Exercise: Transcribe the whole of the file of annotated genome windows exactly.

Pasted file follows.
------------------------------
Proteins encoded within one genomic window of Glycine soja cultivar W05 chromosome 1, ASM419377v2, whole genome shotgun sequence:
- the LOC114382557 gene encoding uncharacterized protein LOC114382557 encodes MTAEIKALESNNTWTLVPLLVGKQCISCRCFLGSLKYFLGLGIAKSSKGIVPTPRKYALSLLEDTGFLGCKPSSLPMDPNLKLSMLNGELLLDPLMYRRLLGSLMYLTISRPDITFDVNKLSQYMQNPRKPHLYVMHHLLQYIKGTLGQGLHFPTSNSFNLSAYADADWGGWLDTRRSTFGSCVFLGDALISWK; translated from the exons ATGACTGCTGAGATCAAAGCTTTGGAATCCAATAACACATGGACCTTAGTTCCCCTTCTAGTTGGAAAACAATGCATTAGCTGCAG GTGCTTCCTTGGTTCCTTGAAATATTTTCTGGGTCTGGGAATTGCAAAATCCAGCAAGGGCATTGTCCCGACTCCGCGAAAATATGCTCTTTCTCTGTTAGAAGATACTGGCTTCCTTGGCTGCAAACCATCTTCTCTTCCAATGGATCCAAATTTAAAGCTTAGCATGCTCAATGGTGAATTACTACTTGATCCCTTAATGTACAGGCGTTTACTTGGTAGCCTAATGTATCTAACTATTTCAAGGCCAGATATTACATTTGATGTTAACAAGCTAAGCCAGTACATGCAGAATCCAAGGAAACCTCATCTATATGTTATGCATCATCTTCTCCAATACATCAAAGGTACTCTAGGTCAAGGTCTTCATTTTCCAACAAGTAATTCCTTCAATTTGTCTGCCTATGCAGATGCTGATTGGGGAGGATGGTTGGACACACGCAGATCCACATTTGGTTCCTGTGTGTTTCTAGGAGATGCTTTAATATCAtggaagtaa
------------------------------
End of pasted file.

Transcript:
Proteins encoded within one genomic window of Glycine soja cultivar W05 chromosome 1, ASM419377v2, whole genome shotgun sequence:
- the LOC114382557 gene encoding uncharacterized protein LOC114382557 encodes MTAEIKALESNNTWTLVPLLVGKQCISCRCFLGSLKYFLGLGIAKSSKGIVPTPRKYALSLLEDTGFLGCKPSSLPMDPNLKLSMLNGELLLDPLMYRRLLGSLMYLTISRPDITFDVNKLSQYMQNPRKPHLYVMHHLLQYIKGTLGQGLHFPTSNSFNLSAYADADWGGWLDTRRSTFGSCVFLGDALISWK; translated from the exons ATGACTGCTGAGATCAAAGCTTTGGAATCCAATAACACATGGACCTTAGTTCCCCTTCTAGTTGGAAAACAATGCATTAGCTGCAG GTGCTTCCTTGGTTCCTTGAAATATTTTCTGGGTCTGGGAATTGCAAAATCCAGCAAGGGCATTGTCCCGACTCCGCGAAAATATGCTCTTTCTCTGTTAGAAGATACTGGCTTCCTTGGCTGCAAACCATCTTCTCTTCCAATGGATCCAAATTTAAAGCTTAGCATGCTCAATGGTGAATTACTACTTGATCCCTTAATGTACAGGCGTTTACTTGGTAGCCTAATGTATCTAACTATTTCAAGGCCAGATATTACATTTGATGTTAACAAGCTAAGCCAGTACATGCAGAATCCAAGGAAACCTCATCTATATGTTATGCATCATCTTCTCCAATACATCAAAGGTACTCTAGGTCAAGGTCTTCATTTTCCAACAAGTAATTCCTTCAATTTGTCTGCCTATGCAGATGCTGATTGGGGAGGATGGTTGGACACACGCAGATCCACATTTGGTTCCTGTGTGTTTCTAGGAGATGCTTTAATATCAtggaagtaa